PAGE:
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Agricultural News

Latest Drought Monitor Report Shows Drought Conditions Improve in Eastern Oklahoma

Thu, 21 Oct 2021 14:19:28 CDT

Latest Drought Monitor Report Shows Drought Conditions Improve in Eastern Oklahoma According to the latest U.S. Drought Monitor report, a large weather system resulted in widespread precipitation from the central Rockies to much of the Great Plains. More than a foot of snow blanketed parts of Montana, Wyoming and western South Dakota. Heavy to excessive rainfall occurred across the eastern halves of Oklahoma and Texas.

The previously mentioned weather system improved drought conditions in the High Plains. The most noticeable improvements can be seen in the severe and extreme drought condition categories. As of Oct. 19, 2021, severe drought conditions in the High Plains decreased from 40% to 32% and extreme drought conditions in the High Plains decreased from 17% to 8%. In the Southern Plains, drought conditions are also beginning to improve, starting in eastern Oklahoma. Conversely, drought conditions expanded in west Texas.

The wet season is beginning in the West, bringing snow, to the coastal and Sierra Nevada mountain ranges. This favorable start to the wet season is credited with improving streamflows and Standard Precipitation Index (SPI) values. The increase in precipitation related to the onset of the wet season, along with much cooler temperatures, resulted in a large decrease in the number of large wildfires throughout the West during mid-October. Despite all this, drought conditions did not change in the West, with 91% of the region experiencing moderate drought conditions or worse, according to data as of Oct. 19, 2021.

To view the Contiguous U.S. Drought Map, click here.

From Oct. 21 to 25, 2021, the corn belt and the Pacific Northwest are forecast to receive the most precipitation. Little-to-no precipitation is expected for much of the Great Plains, Southwest, Gulf Coast States, and East Coast.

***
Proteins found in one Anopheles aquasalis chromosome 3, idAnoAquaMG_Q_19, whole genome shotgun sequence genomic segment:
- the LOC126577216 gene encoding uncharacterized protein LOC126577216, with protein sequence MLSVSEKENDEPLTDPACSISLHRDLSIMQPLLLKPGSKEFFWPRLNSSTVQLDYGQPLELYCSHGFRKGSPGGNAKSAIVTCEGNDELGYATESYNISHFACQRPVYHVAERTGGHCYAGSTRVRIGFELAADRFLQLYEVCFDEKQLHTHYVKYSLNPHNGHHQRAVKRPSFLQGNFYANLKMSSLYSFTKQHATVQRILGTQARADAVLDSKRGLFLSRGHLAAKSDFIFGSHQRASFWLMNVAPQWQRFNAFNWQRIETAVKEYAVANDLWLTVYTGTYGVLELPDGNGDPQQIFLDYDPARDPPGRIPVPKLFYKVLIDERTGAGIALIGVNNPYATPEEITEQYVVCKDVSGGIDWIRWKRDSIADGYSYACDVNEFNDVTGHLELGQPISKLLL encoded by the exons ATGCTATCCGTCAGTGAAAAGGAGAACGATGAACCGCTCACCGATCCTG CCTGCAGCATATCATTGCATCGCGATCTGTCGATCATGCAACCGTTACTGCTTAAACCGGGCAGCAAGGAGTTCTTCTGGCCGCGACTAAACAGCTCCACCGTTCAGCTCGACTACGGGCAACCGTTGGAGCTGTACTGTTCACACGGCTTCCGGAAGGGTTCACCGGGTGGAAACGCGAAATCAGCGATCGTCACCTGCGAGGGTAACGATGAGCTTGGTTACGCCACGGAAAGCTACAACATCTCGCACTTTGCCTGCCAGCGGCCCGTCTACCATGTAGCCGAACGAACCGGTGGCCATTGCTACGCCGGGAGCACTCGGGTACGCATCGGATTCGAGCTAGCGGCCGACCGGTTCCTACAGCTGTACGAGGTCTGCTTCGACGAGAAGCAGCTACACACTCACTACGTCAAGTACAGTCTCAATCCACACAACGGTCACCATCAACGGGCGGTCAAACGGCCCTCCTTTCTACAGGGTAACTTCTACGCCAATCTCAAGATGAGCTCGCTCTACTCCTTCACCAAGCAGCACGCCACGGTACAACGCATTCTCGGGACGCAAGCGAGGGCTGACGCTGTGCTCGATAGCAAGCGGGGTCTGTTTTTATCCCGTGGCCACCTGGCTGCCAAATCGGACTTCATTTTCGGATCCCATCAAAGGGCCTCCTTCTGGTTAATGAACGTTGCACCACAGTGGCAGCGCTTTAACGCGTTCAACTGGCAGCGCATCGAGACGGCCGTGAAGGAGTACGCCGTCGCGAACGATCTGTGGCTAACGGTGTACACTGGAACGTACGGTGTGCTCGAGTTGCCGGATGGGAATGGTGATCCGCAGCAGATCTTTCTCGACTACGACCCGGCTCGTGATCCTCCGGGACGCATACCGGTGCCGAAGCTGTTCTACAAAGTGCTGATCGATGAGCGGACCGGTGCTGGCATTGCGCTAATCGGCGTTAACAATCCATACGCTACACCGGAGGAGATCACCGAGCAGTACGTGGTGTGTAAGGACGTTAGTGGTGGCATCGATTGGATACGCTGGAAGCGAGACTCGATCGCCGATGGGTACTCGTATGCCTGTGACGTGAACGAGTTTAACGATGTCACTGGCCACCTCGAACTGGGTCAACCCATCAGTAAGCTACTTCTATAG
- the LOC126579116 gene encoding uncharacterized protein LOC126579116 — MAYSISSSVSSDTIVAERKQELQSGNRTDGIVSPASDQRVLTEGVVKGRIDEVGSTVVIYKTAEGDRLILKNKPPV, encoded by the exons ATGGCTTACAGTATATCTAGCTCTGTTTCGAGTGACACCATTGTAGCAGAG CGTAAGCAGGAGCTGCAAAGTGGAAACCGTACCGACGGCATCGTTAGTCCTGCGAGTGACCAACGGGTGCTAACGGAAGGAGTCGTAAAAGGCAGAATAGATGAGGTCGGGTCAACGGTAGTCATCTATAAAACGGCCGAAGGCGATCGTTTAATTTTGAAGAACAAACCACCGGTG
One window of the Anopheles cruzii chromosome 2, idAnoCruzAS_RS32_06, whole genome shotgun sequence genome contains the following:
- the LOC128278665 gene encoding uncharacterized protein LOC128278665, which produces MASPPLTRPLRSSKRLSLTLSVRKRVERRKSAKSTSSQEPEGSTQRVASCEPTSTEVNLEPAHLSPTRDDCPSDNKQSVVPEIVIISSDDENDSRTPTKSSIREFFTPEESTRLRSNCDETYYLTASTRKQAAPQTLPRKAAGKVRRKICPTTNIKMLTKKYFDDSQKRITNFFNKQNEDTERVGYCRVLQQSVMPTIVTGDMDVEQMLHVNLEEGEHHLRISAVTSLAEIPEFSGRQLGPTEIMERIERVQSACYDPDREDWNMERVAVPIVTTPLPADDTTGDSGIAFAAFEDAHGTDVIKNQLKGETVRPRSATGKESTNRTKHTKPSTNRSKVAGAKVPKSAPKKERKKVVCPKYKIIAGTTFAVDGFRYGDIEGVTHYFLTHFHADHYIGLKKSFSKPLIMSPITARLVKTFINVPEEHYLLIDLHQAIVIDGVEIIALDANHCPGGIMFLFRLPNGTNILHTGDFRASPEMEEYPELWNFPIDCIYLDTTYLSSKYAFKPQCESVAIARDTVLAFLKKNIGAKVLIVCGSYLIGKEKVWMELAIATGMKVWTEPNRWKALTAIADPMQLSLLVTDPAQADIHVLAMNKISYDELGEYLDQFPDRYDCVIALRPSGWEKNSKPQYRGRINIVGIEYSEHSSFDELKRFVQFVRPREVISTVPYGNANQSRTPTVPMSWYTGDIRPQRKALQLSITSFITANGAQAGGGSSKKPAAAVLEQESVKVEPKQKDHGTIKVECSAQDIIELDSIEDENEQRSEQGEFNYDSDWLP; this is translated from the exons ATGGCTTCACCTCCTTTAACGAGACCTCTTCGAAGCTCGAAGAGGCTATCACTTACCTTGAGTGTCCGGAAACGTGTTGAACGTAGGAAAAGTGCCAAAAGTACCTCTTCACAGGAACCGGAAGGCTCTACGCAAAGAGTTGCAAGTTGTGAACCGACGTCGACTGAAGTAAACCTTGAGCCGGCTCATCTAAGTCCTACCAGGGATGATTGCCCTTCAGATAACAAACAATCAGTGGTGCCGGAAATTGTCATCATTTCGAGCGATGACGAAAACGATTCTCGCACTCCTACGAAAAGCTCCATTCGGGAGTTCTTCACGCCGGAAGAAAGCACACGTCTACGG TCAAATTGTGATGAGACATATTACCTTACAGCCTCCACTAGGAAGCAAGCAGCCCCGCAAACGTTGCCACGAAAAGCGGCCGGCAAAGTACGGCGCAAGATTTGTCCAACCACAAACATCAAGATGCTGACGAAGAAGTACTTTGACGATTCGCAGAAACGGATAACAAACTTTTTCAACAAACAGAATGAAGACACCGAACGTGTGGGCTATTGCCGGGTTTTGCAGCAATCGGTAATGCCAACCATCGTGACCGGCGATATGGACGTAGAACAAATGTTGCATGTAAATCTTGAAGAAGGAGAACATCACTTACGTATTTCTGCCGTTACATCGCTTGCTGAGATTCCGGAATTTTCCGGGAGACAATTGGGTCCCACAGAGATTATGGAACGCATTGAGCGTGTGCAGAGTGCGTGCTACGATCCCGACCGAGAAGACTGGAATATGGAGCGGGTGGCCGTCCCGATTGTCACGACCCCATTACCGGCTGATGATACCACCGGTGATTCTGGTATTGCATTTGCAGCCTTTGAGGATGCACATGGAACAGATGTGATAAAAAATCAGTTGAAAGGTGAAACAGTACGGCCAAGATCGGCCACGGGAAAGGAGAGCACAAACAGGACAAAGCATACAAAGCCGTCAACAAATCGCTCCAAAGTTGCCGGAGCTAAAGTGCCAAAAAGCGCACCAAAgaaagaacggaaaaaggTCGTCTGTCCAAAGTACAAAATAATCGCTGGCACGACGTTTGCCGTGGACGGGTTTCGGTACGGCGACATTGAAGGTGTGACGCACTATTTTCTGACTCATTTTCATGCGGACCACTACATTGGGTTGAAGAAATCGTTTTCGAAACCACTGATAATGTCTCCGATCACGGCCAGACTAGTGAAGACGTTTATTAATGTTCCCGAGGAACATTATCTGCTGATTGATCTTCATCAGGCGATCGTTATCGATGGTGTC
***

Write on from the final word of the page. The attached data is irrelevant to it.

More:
From Oct. 26 to Oct. 30, above-normal precipitation is likely in the Pacific Northwest, down to northern California and over to the Great Basin. Dry weather is expected to dominate the last days of October across the Great Plains. Along with the dry weather for the southern Great Plains, a return of above-normal temperatures is forecast.

To view the 6 - 10 Day Precipitation Outlook, click here. To view the 6 - 10 Day Temperature Outlook, click here.

According to the Monthly Drought Outlook map, drought condition improvement and removal is likely for much of the Pacific Northwest, Southern and Central Plains and upper Midwest. Drought is expected to persist in the remaining parts of the West and will dominate Montana and much of the Dakotas.

To view the Monthly Drought Outlook map, click here.


According to data as of Oct. 19, 2021, drought conditions improved in eastern Oklahoma. Although nearly 94% of the state is experiencing abnormally dry conditions or worse, moderate drought conditions decreased from 62% to 38%, severe drought conditions decreased from 19% to 10% and extreme drought conditions decreased from 1.52% to 0.77%. Despite improving conditions in the eastern half of the state, the Tulsa area continues to experience severe drought conditions. The western half of the state continues to be dry. Extreme drought conditions are still gripping areas in northwestern Oklahoma and the Panhandle, in Beaver, Cimarron, Harper and Woods counties.

The next five days are expected to bring little rain and temperatures are expected to be higher than normal for this time of year. The 6-to-10-day precipitation outlook map shows eastern Oklahoma is likely to receive above-normal precipitation, the central column of the state is likely to receive normal precipitation and western Oklahoma is likely to receive below-normal precipitation. The 6-to-10-day temperature outlook map shows Oklahomans are almost guaranteed higher-than-normal temperatures for this time of year.

To view the Oklahoma drought map, click here.


Latest Drought Monitor Report Shows Drought Conditions Improve in Eastern Oklahoma


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